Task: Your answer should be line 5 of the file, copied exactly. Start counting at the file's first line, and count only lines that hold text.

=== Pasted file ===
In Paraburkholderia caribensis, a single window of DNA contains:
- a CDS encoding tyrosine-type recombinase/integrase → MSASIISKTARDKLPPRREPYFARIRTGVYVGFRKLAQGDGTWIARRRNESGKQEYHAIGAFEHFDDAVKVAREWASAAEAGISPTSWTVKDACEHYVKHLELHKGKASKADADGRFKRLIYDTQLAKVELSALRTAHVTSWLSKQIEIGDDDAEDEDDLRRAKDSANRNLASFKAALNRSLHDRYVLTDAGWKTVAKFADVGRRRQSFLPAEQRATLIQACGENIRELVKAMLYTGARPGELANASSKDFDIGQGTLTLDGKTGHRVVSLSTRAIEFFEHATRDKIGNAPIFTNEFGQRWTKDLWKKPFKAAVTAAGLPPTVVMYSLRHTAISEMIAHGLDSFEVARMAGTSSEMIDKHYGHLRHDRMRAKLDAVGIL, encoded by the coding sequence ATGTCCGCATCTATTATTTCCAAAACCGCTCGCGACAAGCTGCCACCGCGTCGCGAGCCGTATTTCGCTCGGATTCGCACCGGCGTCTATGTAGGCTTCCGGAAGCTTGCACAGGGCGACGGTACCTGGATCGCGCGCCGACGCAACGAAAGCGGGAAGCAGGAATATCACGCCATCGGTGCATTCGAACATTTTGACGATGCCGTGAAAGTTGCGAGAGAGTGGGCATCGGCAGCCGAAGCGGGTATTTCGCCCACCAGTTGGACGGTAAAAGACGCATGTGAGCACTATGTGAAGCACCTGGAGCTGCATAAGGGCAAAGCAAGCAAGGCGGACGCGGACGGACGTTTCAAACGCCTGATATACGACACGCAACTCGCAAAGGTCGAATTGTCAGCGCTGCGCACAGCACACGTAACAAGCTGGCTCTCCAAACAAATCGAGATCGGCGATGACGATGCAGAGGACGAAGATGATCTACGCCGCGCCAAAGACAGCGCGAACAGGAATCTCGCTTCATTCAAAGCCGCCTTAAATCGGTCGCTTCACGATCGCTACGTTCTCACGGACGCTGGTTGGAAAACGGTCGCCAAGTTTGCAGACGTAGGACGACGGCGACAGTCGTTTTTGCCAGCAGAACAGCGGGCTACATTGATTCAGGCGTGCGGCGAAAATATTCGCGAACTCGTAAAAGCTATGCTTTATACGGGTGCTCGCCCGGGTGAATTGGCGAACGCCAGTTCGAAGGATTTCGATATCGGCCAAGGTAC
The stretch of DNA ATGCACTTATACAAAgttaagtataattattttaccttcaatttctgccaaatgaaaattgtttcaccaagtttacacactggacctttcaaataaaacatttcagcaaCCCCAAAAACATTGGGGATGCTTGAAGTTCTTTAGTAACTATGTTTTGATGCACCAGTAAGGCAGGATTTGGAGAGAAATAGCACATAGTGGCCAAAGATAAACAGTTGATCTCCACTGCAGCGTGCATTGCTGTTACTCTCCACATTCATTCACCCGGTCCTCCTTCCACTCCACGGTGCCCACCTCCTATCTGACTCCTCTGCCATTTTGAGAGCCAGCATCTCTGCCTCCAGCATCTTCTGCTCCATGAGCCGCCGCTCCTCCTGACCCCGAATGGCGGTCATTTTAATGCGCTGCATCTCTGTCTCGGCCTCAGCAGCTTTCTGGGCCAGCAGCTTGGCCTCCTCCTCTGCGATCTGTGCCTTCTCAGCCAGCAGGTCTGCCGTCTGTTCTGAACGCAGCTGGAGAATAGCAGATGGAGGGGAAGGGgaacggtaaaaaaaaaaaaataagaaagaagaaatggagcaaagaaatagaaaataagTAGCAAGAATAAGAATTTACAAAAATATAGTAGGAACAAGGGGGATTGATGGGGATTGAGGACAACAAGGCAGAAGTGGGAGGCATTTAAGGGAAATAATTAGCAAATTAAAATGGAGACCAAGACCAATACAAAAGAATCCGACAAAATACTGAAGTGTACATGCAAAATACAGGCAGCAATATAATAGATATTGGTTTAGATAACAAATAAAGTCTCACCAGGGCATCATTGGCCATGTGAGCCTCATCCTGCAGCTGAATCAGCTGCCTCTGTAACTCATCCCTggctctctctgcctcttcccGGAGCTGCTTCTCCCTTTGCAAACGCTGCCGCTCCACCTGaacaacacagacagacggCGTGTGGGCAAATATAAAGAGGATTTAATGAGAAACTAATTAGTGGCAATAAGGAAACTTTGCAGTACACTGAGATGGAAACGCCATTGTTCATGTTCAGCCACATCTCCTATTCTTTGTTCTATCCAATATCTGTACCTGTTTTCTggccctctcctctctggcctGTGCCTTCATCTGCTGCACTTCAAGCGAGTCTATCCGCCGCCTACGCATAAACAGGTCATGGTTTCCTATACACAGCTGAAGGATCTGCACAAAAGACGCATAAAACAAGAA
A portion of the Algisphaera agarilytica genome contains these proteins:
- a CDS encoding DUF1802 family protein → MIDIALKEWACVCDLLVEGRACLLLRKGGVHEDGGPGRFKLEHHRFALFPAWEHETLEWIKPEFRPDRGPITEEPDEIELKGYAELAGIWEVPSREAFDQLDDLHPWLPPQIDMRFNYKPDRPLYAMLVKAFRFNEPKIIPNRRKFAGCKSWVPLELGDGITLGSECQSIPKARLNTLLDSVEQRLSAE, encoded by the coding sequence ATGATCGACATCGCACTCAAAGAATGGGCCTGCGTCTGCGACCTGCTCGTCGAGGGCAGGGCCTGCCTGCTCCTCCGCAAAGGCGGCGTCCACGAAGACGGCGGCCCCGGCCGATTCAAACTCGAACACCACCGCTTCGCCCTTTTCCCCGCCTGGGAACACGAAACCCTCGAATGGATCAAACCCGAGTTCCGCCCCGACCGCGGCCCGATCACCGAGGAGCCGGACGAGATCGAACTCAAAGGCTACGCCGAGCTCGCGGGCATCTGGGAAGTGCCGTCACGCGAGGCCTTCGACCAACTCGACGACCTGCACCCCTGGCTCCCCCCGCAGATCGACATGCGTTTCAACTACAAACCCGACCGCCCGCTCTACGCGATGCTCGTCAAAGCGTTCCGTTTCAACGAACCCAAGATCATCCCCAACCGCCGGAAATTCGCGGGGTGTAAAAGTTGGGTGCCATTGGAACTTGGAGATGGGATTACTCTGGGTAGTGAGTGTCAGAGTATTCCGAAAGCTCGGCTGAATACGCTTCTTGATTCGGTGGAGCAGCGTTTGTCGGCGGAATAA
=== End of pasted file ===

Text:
- a CDS encoding DUF1802 family protein → MIDIALKEWACVCDLLVEGRACLLLRKGGVHEDGGPGRFKLEHHRFALFPAWEHETLEWIKPEFRPDRGPITEEPDEIELKGYAELAGIWEVPSREAFDQLDDLHPWLPPQIDMRFNYKPDRPLYAMLVKAFRFNEPKIIPNRRKFAGCKSWVPLELGDGITLGSECQSIPKARLNTLLDSVEQRLSAE, encoded by the coding sequence ATGATCGACATCGCACTCAAAGAATGGGCCTGCGTCTGCGACCTGCTCGTCGAGGGCAGGGCCTGCCTGCTCCTCCGCAAAGGCGGCGTCCACGAAGACGGCGGCCCCGGCCGATTCAAACTCGAACACCACCGCTTCGCCCTTTTCCCCGCCTGGGAACACGAAACCCTCGAATGGATCAAACCCGAGTTCCGCCCCGACCGCGGCCCGATCACCGAGGAGCCGGACGAGATCGAACTCAAAGGCTACGCCGAGCTCGCGGGCATCTGGGAAGTGCCGTCACGCGAGGCCTTCGACCAACTCGACGACCTGCACCCCTGGCTCCCCCCGCAGATCGACATGCGTTTCAACTACAAACCCGACCGCCCGCTCTACGCGATGCTCGTCAAAGCGTTCCGTTTCAACGAACCCAAGATCATCCCCAACCGCCGGAAATTCGCGGGGTGTAAAAGTTGGGTGCCATTGGAACTTGGAGATGGGATTACTCTGGGTAGTGAGTGTCAGAGTATTCCGAAAGCTCGGCTGAATACGCTTCTTGATTCGGTGGAGCAGCGTTTGTCGGCGGAATAA